Tony Gwynne – Here Lies To Truth (2012)

TOAll songs written, recorded, performed and produced by Tony Gwynne, with the exception of ‘Rain Down on Me’ co-written with Sadie Fleming and ‘The Arrival of the Season’ co-written with Miles Biddulph and Iain Archer (Snow Patrol) Produced by Miles Biddulph. ‘Mystery to Me’ co-written with Mark Chappell.

Piano, Guitar, Bass, Vocals – Tony Gwynne
Backing Vocals – Tony Gwynne/Heidi Berry/Miles Biddulph
Strings – Tony Gwynne/Sadie Fleming/Craig Thomas
Drums – Josh Clark

mp3 VBR-220 kbps |60 MB | UL

Jimbo Mathus & Tri-State Coalition – White Buffalo (2013)

jimboNew album from the singer/songwriter (best known for his work with Squirrel Nut Zippers). The late Memphis producer Jim Dickinson once called Jimbo Mathus ”the singing voice of Huck Finn.” Outside the South, Mathus is likely known as the ringleader of the hyper-ragtime outfit Squirrel Nut Zippers. In his native Mississippi and throughout the South, however, Mathus is the prolific songwriter of born-in-the-bone Southern music, the torchbearer for Deep South mythology and culture. Think Delta highways, bowling-pin Budweisers and ‘innerplanetary honky-tonk’ for the masses.

mp3 160 kbps | 40 MB | UL

The Red Stick Ramblers – My Suitcase Is Always Packed (2009)

REDRed Stick Ramblers deliver an eclectic mix of Zydeco, Country, Bluegrass and Swing. They also deliver a shindig that is a festive Jamboree whether it is in Cajun country or anywhere else in the country for that matter. Their new album My Suitcase is Always Packed was releasedon Sugar Hill Records, and it is a perfect example of the diversity of influences that dwell in the collective soul of this band.The album is aptly named as it takes the listener on a road trip of Honky Tonks, Cajun dances and Southern countryside. Along the way they find love and lose it and they get happy and get the blues. The Ramblers are accomplished musicians. In fact, Linzay Young, better known for his smooth vocal styling, has been nominated for fiddler of the year by Offbeat Magazine and he may not be the best fiddler in the band. In the end on the final song of the journey, “The Barnyard Bachelor” the Ramblers give us the moral of the story, “There is only room in the barnyard for just one rooster and that means no chicks for you.”

mp3 320 kbps | 105 MB | UL

Jenny Woo – Alberta Rose (2011)

jenny Alberta Rose, to be released by Randale Records in 2011, is Jenny’s first full-length album. True to Jenny’s original vision, it blends traditional Canadian folk music with the strength and power of good old fashioned oi!. While the album is definitely influenced by bands in both genres, it is truly unlike any album that has been cut before. As a result, Alberta Rose undoubtedly carves out a new sub-genre of oi! and hails the new dawn for distinctive and expressive skinhead music.

mp3 256 kbps | 69 MB | UL

Five Horse Johnson – Taking of Blackheart (2013)

FIVEThe blues means many things to many people. To some, the purists, it is the scratchy honesty of Robert Johnson with his devil-fueled fretwork. To others, it is the rock n roll that he influenced, be it Cream, The Stones, or early Fleetwood Mac. When Five Horse Johnson formed back in 1995, referring to itself as a blues band, a few brows might well have been furrowed. However, this is a band that has always understood that the blues isn t a formula, but a way of looking at the world; their take on the blues is a dirty, sensual thing enhanced with a healthy dose of humor. FHJ is now 17 years and six albums into its career, with a seventh about to drop. The band has dug a niche of its own, combining a love and respect for traditional blues and classic rock to become one of the most loved and respected bands in the stoner rock community.Released in January 2013, The Taking of Black Heart literally sees retro-rock survivors Five Horse Johnson “galloping” back into action — or at least that’s the rhythmic feel of the album’s opening number, “The Job,” the image gracing its cover art, etc. Given all they’ve been through (none of it more traumatizing than frontman Eric Oblander suffering a stroke!), few would expect the group to come riding in to rescue classic rock from a fate worse than death (irrelevance), especially some six years removed from their last long-player’s release. But as song after song rolls by, oftentimes driven by bluesier and rootsier songwriting ethics than 5HJ’s ever displayed before, hope does spring eternal — amen, bruvvers and sistahs, alright. Wailing harmonica and slippery slide guitars wrap themselves round and round laid-back groovers (“Keep on Diggin’,” “Smash & Grab,” “Die in the River”) and foot-stomping bruisers alike (“Black Heart Baby,” “Shoot My Way Out”), thereby luring patrons left and right into 5HJ’s juke joint — and the first shot of canned heat is on them. Heck, and if any additional credibility were needed, get a load of Cheap Trick’s Robin Zander taking over the mike stand for the album’s funkiest, most euphoric moment in “You’re My Girl” — Otis Redding surely would approve. Perhaps more than any other track, the latter also highlights Five Horse Johnson’s enduring faith and pure joy in playing rock & roll, regardless of how many paying customers show up on any given night. They’re a band’s band, at the end of the day: playing to play — and The Taking of Black Heart is therefore a welcome return, bringing good news to the rock & roll faithful everywhere.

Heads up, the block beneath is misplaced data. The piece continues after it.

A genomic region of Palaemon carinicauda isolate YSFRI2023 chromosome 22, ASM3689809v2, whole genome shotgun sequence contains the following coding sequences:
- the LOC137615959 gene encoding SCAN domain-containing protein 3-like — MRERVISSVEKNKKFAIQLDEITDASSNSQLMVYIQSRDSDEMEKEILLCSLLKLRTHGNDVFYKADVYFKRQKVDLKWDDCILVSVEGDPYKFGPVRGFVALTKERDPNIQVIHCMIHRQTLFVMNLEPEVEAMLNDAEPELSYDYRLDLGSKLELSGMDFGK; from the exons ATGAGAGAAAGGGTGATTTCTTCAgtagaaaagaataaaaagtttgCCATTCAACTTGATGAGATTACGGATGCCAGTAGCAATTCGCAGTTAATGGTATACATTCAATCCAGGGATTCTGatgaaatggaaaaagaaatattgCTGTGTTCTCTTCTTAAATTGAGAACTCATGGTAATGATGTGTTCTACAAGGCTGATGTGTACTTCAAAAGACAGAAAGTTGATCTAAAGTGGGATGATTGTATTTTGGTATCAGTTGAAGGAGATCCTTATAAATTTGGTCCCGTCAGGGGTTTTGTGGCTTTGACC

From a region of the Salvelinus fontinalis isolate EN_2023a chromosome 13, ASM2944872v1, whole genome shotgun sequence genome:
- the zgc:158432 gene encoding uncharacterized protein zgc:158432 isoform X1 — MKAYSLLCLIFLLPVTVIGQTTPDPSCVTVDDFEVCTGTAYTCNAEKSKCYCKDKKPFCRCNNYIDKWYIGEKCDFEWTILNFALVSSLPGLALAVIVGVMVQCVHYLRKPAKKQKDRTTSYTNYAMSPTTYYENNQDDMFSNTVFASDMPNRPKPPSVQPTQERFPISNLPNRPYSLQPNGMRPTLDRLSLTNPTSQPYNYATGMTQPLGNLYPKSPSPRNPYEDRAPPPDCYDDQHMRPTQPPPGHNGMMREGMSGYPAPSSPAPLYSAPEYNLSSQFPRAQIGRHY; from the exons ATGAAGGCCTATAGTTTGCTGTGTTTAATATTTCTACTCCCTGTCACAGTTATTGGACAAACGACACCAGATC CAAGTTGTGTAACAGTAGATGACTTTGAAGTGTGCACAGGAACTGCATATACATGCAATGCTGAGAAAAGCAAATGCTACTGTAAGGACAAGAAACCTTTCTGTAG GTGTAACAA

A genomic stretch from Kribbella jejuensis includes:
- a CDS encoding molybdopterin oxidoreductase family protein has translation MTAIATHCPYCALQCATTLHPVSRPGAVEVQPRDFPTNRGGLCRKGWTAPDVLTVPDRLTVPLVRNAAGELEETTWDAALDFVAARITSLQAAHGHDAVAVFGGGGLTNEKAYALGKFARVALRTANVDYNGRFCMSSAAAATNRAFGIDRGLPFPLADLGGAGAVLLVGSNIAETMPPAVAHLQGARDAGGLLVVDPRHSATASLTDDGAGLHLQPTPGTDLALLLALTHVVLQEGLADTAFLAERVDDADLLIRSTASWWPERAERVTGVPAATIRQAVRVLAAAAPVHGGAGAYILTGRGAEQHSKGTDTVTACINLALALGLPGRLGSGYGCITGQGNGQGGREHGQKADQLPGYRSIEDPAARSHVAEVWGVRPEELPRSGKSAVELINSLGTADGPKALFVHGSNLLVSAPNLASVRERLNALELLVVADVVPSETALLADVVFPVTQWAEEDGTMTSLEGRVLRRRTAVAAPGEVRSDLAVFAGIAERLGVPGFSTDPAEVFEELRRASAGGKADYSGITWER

mp3 160 kbps | 54 MB | UL